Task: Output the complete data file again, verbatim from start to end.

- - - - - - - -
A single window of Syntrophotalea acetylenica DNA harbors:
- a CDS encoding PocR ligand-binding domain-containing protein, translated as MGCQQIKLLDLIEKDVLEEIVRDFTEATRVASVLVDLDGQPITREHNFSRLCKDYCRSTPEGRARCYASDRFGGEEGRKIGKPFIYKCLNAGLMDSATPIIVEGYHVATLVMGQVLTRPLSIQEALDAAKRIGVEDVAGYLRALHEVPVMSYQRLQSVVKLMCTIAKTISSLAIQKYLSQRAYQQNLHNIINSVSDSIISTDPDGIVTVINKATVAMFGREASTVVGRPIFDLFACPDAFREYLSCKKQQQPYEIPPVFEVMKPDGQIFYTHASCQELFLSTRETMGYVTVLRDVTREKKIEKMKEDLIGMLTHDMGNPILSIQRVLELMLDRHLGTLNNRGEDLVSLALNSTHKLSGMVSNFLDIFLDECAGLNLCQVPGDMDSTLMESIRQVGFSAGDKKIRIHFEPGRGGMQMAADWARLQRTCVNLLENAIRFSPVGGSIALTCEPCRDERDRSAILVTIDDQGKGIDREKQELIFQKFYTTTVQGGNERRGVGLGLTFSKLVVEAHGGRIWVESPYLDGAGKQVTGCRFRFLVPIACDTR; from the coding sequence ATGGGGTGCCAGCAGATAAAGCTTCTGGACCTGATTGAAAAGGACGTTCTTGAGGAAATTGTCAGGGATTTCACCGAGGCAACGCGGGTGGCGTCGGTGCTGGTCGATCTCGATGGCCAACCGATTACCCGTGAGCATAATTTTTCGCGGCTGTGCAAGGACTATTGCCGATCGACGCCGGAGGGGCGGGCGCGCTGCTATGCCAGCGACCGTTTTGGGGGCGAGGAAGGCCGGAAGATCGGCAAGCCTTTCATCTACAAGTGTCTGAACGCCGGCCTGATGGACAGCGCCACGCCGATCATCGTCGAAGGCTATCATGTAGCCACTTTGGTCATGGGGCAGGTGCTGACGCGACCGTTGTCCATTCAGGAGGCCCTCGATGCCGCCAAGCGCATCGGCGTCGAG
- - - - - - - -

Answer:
A single window of Syntrophotalea acetylenica DNA harbors:
- a CDS encoding PocR ligand-binding domain-containing protein, translated as MGCQQIKLLDLIEKDVLEEIVRDFTEATRVASVLVDLDGQPITREHNFSRLCKDYCRSTPEGRARCYASDRFGGEEGRKIGKPFIYKCLNAGLMDSATPIIVEGYHVATLVMGQVLTRPLSIQEALDAAKRIGVEDVAGYLRALHEVPVMSYQRLQSVVKLMCTIAKTISSLAIQKYLSQRAYQQNLHNIINSVSDSIISTDPDGIVTVINKATVAMFGREASTVVGRPIFDLFACPDAFREYLSCKKQQQPYEIPPVFEVMKPDGQIFYTHASCQELFLSTRETMGYVTVLRDVTREKKIEKMKEDLIGMLTHDMGNPILSIQRVLELMLDRHLGTLNNRGEDLVSLALNSTHKLSGMVSNFLDIFLDECAGLNLCQVPGDMDSTLMESIRQVGFSAGDKKIRIHFEPGRGGMQMAADWARLQRTCVNLLENAIRFSPVGGSIALTCEPCRDERDRSAILVTIDDQGKGIDREKQELIFQKFYTTTVQGGNERRGVGLGLTFSKLVVEAHGGRIWVESPYLDGAGKQVTGCRFRFLVPIACDTR; from the coding sequence ATGGGGTGCCAGCAGATAAAGCTTCTGGACCTGATTGAAAAGGACGTTCTTGAGGAAATTGTCAGGGATTTCACCGAGGCAACGCGGGTGGCGTCGGTGCTGGTCGATCTCGATGGCCAACCGATTACCCGTGAGCATAATTTTTCGCGGCTGTGCAAGGACTATTGCCGATCGACGCCGGAGGGGCGGGCGCGCTGCTATGCCAGCGACCGTTTTGGGGGCGAGGAAGGCCGGAAGATCGGCAAGCCTTTCATCTACAAGTGTCTGAACGCCGGCCTGATGGACAGCGCCACGCCGATCATCGTCGAAGGCTATCATGTAGCCACTTTGGTCATGGGGCAGGTGCTGACGCGACCGTTGTCCATTCAGGAGGCCCTCGATGCCGCCAAGCGCATCGGCGTCGAG